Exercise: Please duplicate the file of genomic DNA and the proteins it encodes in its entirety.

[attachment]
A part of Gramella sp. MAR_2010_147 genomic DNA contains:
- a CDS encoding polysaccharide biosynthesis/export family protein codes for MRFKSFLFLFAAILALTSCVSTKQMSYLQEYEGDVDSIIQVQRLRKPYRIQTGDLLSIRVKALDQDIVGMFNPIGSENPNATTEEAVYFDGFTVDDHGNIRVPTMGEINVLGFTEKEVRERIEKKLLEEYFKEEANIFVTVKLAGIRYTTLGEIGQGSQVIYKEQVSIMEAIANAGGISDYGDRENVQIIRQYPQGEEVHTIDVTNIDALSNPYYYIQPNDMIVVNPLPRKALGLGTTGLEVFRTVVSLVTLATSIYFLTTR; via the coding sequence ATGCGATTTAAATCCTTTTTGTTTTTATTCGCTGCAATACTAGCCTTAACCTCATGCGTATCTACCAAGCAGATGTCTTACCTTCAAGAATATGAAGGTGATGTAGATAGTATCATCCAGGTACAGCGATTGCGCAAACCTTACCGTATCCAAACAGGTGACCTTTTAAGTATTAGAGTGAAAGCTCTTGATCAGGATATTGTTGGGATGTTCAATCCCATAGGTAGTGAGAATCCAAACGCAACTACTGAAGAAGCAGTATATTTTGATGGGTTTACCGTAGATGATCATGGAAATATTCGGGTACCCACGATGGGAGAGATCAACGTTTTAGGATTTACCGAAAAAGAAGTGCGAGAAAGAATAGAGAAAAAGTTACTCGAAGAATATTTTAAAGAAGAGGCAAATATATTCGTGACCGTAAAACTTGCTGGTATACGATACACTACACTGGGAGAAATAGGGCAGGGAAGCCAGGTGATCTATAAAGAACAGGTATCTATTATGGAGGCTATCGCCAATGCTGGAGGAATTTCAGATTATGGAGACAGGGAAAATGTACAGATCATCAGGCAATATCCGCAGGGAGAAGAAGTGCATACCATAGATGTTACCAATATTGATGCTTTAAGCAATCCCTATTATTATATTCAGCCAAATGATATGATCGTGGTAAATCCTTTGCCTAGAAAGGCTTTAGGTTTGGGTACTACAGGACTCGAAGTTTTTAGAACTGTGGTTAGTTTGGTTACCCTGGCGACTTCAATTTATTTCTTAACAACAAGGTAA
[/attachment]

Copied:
A part of Gramella sp. MAR_2010_147 genomic DNA contains:
- a CDS encoding polysaccharide biosynthesis/export family protein codes for MRFKSFLFLFAAILALTSCVSTKQMSYLQEYEGDVDSIIQVQRLRKPYRIQTGDLLSIRVKALDQDIVGMFNPIGSENPNATTEEAVYFDGFTVDDHGNIRVPTMGEINVLGFTEKEVRERIEKKLLEEYFKEEANIFVTVKLAGIRYTTLGEIGQGSQVIYKEQVSIMEAIANAGGISDYGDRENVQIIRQYPQGEEVHTIDVTNIDALSNPYYYIQPNDMIVVNPLPRKALGLGTTGLEVFRTVVSLVTLATSIYFLTTR; via the coding sequence ATGCGATTTAAATCCTTTTTGTTTTTATTCGCTGCAATACTAGCCTTAACCTCATGCGTATCTACCAAGCAGATGTCTTACCTTCAAGAATATGAAGGTGATGTAGATAGTATCATCCAGGTACAGCGATTGCGCAAACCTTACCGTATCCAAACAGGTGACCTTTTAAGTATTAGAGTGAAAGCTCTTGATCAGGATATTGTTGGGATGTTCAATCCCATAGGTAGTGAGAATCCAAACGCAACTACTGAAGAAGCAGTATATTTTGATGGGTTTACCGTAGATGATCATGGAAATATTCGGGTACCCACGATGGGAGAGATCAACGTTTTAGGATTTACCGAAAAAGAAGTGCGAGAAAGAATAGAGAAAAAGTTACTCGAAGAATATTTTAAAGAAGAGGCAAATATATTCGTGACCGTAAAACTTGCTGGTATACGATACACTACACTGGGAGAAATAGGGCAGGGAAGCCAGGTGATCTATAAAGAACAGGTATCTATTATGGAGGCTATCGCCAATGCTGGAGGAATTTCAGATTATGGAGACAGGGAAAATGTACAGATCATCAGGCAATATCCGCAGGGAGAAGAAGTGCATACCATAGATGTTACCAATATTGATGCTTTAAGCAATCCCTATTATTATATTCAGCCAAATGATATGATCGTGGTAAATCCTTTGCCTAGAAAGGCTTTAGGTTTGGGTACTACAGGACTCGAAGTTTTTAGAACTGTGGTTAGTTTGGTTACCCTGGCGACTTCAATTTATTTCTTAACAACAAGGTAA